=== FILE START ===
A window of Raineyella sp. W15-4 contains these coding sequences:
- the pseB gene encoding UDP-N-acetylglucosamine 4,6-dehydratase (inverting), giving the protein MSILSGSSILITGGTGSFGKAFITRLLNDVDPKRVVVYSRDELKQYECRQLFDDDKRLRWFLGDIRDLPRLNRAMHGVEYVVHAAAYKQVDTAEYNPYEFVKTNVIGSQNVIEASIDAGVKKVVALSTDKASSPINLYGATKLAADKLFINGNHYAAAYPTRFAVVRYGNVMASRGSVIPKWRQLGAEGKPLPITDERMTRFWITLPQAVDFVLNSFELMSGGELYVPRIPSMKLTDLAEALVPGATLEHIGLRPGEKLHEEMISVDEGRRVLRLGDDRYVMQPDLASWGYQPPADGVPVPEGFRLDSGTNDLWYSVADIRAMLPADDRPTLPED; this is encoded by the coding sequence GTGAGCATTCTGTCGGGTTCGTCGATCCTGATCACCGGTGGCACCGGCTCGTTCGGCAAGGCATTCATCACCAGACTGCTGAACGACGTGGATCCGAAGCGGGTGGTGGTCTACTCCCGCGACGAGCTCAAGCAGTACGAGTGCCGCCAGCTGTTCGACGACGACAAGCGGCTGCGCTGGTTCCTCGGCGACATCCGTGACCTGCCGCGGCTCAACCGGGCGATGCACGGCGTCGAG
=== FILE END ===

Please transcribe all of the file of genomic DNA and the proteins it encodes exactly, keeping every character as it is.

A window of Raineyella sp. W15-4 contains these coding sequences:
- the pseB gene encoding UDP-N-acetylglucosamine 4,6-dehydratase (inverting), giving the protein MSILSGSSILITGGTGSFGKAFITRLLNDVDPKRVVVYSRDELKQYECRQLFDDDKRLRWFLGDIRDLPRLNRAMHGVEYVVHAAAYKQVDTAEYNPYEFVKTNVIGSQNVIEASIDAGVKKVVALSTDKASSPINLYGATKLAADKLFINGNHYAAAYPTRFAVVRYGNVMASRGSVIPKWRQLGAEGKPLPITDERMTRFWITLPQAVDFVLNSFELMSGGELYVPRIPSMKLTDLAEALVPGATLEHIGLRPGEKLHEEMISVDEGRRVLRLGDDRYVMQPDLASWGYQPPADGVPVPEGFRLDSGTNDLWYSVADIRAMLPADDRPTLPED; this is encoded by the coding sequence GTGAGCATTCTGTCGGGTTCGTCGATCCTGATCACCGGTGGCACCGGCTCGTTCGGCAAGGCATTCATCACCAGACTGCTGAACGACGTGGATCCGAAGCGGGTGGTGGTCTACTCCCGCGACGAGCTCAAGCAGTACGAGTGCCGCCAGCTGTTCGACGACGACAAGCGGCTGCGCTGGTTCCTCGGCGACATCCGTGACCTGCCGCGGCTCAACCGGGCGATGCACGGCGTCGAG